Leeds United F.C. History
Leeds United F.C. History : Foreword
1919-29 - The Twenties
1930-39 - The Thirties
1939-46 - The War Years
1947-49 - Post War Depression
1949-57 - The Reign of King John
1957-63 - From Charles to Revie
1961-75 - The Revie Years
1975-82 - The Downward Spiral
1982-88 - The Dark Years
1988-96 - The Wilko Years
1996-04 - The Rollercoaster Ride
2004-17 - Down Among The Deadmen
100 Greatest LUFC Players Ever
Greatest Leeds United Games
Players' Profiles
Managers' Profiles
Leeds City F.C. History
Leeds City F.C. Player and Manager Profiles
Leeds United/City Statistics
Leeds United/City Captains
Leeds United/City Friendlies and Other Games
Leeds United/City Reserves and Other Teams

Boyes: Walter Edward (Wally)

WW2 Guest: 1942-1944 (Leeds United War-time Guest Player Details)

Outside Left

Born: Killamarsh, North East Derbyshire: 05-01-1913

Debut: v Bradford Park Avenue (h): 03-04-1943

5’4” Weight: Unknown (1939)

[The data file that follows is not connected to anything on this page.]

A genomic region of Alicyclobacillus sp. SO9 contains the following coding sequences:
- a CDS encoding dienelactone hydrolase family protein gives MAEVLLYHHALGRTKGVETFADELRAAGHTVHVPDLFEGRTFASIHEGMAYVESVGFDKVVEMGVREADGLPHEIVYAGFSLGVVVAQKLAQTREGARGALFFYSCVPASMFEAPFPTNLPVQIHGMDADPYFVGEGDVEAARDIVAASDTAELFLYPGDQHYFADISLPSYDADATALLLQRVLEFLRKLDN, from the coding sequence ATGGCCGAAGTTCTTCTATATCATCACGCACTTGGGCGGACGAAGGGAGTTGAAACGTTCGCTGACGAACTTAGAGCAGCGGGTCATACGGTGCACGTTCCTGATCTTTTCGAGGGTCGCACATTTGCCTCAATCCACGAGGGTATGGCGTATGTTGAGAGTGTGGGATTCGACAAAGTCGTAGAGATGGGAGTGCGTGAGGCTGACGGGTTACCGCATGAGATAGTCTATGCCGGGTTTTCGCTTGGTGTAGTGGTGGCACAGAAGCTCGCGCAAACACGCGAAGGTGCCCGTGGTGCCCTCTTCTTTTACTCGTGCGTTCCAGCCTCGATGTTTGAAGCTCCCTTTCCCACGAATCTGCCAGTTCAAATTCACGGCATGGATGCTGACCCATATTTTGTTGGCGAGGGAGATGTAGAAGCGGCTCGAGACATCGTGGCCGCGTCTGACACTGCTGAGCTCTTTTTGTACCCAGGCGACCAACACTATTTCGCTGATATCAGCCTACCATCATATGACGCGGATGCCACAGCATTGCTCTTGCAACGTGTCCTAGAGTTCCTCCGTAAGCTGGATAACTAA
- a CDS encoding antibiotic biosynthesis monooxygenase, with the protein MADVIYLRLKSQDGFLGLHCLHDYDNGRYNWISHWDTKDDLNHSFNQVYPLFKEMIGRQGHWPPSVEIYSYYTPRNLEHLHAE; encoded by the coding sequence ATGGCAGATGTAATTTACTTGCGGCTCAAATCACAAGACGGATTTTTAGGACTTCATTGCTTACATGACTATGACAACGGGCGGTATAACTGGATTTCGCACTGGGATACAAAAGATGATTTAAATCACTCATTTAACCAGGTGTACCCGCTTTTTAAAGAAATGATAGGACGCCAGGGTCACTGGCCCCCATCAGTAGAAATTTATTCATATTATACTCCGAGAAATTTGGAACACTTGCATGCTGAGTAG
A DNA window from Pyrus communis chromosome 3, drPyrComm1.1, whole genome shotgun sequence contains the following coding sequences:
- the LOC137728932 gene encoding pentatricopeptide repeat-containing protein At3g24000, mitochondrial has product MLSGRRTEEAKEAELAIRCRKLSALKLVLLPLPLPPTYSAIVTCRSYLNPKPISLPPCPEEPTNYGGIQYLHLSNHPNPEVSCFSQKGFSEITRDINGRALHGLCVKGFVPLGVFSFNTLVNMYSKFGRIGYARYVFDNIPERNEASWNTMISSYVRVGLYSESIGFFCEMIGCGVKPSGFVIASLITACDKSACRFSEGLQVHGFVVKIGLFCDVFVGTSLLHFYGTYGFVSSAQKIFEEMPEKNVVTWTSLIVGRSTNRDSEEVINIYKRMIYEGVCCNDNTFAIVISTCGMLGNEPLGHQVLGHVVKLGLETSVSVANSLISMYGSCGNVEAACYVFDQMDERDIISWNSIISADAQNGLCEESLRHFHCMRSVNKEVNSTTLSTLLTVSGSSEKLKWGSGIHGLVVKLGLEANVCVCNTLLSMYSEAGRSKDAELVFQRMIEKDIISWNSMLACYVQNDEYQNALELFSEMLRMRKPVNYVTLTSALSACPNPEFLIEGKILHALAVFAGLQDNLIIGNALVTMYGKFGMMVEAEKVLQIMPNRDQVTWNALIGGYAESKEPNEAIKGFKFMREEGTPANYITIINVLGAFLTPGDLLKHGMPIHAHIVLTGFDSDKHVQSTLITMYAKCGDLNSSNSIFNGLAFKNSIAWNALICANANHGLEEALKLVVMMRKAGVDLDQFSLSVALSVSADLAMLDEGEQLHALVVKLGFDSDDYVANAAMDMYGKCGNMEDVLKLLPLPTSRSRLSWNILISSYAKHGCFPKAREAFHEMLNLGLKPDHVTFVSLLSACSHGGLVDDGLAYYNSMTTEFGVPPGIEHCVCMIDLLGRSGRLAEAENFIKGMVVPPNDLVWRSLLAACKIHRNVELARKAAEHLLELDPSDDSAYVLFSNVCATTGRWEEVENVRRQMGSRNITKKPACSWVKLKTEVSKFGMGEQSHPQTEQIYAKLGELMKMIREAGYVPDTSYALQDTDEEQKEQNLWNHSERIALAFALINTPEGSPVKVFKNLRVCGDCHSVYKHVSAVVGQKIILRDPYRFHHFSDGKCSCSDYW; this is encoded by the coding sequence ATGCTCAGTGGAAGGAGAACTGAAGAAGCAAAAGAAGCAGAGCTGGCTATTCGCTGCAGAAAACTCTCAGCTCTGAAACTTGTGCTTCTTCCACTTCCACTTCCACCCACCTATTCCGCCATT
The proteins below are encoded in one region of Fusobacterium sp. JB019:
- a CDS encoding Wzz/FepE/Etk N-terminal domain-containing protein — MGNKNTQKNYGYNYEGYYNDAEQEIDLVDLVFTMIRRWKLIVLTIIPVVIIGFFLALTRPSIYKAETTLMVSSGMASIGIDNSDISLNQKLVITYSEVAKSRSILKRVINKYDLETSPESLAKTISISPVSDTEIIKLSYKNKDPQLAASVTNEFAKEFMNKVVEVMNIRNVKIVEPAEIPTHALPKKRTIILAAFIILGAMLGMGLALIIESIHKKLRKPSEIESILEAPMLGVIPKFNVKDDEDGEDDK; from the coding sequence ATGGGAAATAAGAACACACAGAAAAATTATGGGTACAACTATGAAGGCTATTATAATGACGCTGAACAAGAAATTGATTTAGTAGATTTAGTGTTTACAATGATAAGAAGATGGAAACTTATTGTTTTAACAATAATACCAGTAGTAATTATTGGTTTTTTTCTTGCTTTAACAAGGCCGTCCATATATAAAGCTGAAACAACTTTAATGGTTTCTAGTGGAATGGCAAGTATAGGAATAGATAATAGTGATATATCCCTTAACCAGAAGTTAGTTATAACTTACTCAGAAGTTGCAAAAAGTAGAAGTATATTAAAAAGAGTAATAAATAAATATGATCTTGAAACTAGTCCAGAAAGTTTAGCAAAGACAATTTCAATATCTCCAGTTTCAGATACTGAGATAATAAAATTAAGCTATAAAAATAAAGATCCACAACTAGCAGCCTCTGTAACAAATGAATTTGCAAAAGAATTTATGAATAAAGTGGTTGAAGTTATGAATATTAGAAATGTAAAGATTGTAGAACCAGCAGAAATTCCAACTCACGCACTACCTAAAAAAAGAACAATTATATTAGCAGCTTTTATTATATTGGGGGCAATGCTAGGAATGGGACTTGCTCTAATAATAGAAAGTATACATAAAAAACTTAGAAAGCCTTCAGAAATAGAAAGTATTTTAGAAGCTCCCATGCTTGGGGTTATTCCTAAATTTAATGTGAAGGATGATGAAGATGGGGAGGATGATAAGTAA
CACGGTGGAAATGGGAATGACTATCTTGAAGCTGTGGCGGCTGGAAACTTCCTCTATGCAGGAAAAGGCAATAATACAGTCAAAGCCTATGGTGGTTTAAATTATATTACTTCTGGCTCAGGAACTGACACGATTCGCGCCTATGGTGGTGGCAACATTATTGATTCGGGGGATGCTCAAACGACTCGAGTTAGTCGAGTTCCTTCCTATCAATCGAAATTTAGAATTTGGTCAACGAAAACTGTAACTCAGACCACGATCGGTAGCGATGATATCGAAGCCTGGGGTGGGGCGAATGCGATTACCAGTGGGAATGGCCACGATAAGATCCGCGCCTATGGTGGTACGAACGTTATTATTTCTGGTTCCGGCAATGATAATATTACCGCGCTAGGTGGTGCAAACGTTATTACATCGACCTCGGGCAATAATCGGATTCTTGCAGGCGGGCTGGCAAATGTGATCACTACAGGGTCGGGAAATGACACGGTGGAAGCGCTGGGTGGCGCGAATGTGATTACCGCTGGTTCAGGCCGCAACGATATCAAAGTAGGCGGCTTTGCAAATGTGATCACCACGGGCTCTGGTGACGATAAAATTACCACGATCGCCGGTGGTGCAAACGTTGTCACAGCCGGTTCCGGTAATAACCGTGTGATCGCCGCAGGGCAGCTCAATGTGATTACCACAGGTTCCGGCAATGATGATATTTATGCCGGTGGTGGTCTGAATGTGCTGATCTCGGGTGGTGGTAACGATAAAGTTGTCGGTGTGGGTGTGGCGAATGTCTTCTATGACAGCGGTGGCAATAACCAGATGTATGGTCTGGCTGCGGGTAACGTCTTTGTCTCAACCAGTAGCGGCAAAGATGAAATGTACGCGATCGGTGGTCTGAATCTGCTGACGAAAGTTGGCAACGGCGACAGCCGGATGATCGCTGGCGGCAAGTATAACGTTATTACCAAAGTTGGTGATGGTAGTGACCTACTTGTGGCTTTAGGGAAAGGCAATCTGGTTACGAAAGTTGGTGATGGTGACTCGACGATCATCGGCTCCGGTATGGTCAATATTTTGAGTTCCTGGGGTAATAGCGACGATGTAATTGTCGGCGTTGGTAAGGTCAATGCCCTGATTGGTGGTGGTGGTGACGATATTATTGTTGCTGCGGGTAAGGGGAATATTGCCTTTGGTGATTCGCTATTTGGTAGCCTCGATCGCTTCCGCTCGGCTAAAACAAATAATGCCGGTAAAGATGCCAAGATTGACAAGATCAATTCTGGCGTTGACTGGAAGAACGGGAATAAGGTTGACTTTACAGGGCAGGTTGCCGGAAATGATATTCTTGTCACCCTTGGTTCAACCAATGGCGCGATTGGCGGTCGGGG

Boyes started his football with the Sheffield Boys team before playing with Woodhouse Mill United in the Sheffield area. He joined West Bromwich Albion in February 1931 and initially played as a Left Half, but gravitated to Outside Left. He became a regular in the Baggies team and had the ability to play in several positions with ease over the years. However, it was as an Outside Left that he was best remembered and it was in that position that he got his three England Caps. The first of which came while he was at the Hawthorns, on 18th May 1935 in a 1-0 win over Holland at the Olympic Stadium Amsterdam. 1935 was a big year for Boyes as he scored twice in the seven games as the Baggies reached Wembley in the F.A. Cup Final. They beat Port Vale 2-1, then Sheffield United 7-1, Stockport County 5-0 and Preston North End 1-0 at the Hawthorns, before coming up against Bolton Wanderers in the Semi-Final. Then, after drawing 1-1 at Elland Road, they went through with a 2-0 win at the Victoria Ground, home of Stoke City. Unfortunately there was only a losers’ medal for Boyes as the team he supported as a boy, Sheffield Wednesday, triumphed 4-2. He did, however, score the Baggies’ first goal, which was acknowledged as one of the finest seen in an F.A. Cup Final. With West Bromwich trailing 0-1 after twenty-one minutes, the diminutive Boyes who, at twenty-two, was the youngest player on the pitch, received the ball inside his own half fromTed Carter, who was a limping passenger. Boyes set off on a run that took him almost half the length of the field before rifling a rising drive into the net for a sensational and spectacular equaliser. He was with West Bromwich Albion for seven years, leaving them for Everton in February 1938. He had played one hundred and fifty-one League games and scored thirty-five goals, twenty of which had come in the 1934-35 season when he was at his most prolific. He had also scored three goals in fourteen F.A. Cup appearances, half of which had come in the same 1934-35 season. He signed for Everton for a fee of £6,000 and made his debut for them on 28th February 1938 in a pulsating 4-4 draw at Elland Road against Leeds United. He won back his place in the England team, playing twice in quick succession, both at Outside Left, in a 4-2 defeat by Wales on 22nd October 1938 at Ninian Park and then in the prestigious 3-0 victory over the Rest of Europe at Highbury four days later, to complete his collection of England Caps which ended at three. He did, however, play twice for the Football League. He had scored seven goals in forty-nine League appearances and four goals in five F.A. Cup ties for the Goodison Park club before World War Two brought the Football League Fixtures to an end for the duration of the War. He had contributed four goals in thirty-six games towards establishing Everton as the Football League Champions for 1938-39 to gain himself a medal in the last completed season before the War. He, like so many other gifted players, was at the height of his career and could only muse what might have been in store for him in honours, medals and International Caps, had not hostilities restricted his career. He was one of several professional footballers who became Physical Training Instructors at Aldershot for the Army, others included his Everton team-mates, Joe Mercer and Tommy Lawton, and Leeds United player, Eric Stephenson, and former Leeds player, Bert Sproston. It was during the war years that he guested for Leeds United. He did play more often than most such guests and first wore the Blue and Old Gold in the final two games of the 1942-43 Football League Northern Section (Second Championship) season when he played consecutive games in a 2-0 win at home and a 2-5 defeat away against Bradford Park Avenue at Outside Left. He followed this up with four goals in fifteen out of a possible eighteen games in the Football League Northern Section (First Championship) in the 1943-44 season, and four more goals in thirteen of a possible eighteen games in the Second Championship tournament in the same season. He also guested for other clubs including: Aldershot, two games in 1943-44 and one more in 1944-45, without scoring. Similarly, there were no goals when playing for Brentford, two games in 1942-43. Clapton Orient, five games in 1942-43. Manchester United, one game in 1944-45, Middlesbrough, two games in 1941-42, Millwall, two games in 1942-43, Newcastle United, two games in 1941-42, Preston North End, one in 1944-45, Wrexham, one game in 1944-45. However he did score once in three games with Sunderland in 1942-43. He did also guest for his own club Everton and was quite prolific when playing on a regular basis. There were six goals from twenty-five games in 1939-40, four goals from thirteen games in 1940-41, three goals in thirteen games in 1941-42, but no goals from five games in 1942-43 and three games in 1943-44, then three goals in seventeen games in 1944-45 and twelve goals in forty-two games in 1945-46. He resumed playing with Everton after the War, but was no longer a regular, scoring four goals in seventeen League games and two F.A. Cup ties before leaving to become Player-Coach with Third Division South team NottsCounty, along with his Everton and England team-mate Tommy Lawton, with whom he had formed a perfect understanding and goal-scoring formula. His playing days were nearing their end and he only scored once, in a 3-1 win over Port Vale on 7th April 1950, in three games, as the Magpies ran away with the Third Division South Championship and gained promotion to the Second Division. He joined Scunthorpe United in August 1950, scoring twice in thirteen League games as their Player-Trainer and Inside Right but there was no promotion for them as they finished twelfth in the Third Division North. After that he moved into Non-League with Retford Town in 1954, where he was Player-Manager, and finished his playing career with Hyde United, who he joined in 1958. Boyes also worked as a sports teacher at Oakwood Collegiate School from 1952 to 1958. He became Trainer of Swansea Town in 1959 but retired due to ill-health in May 1960. He died on 16th September 1960 at the early age of forty-seven.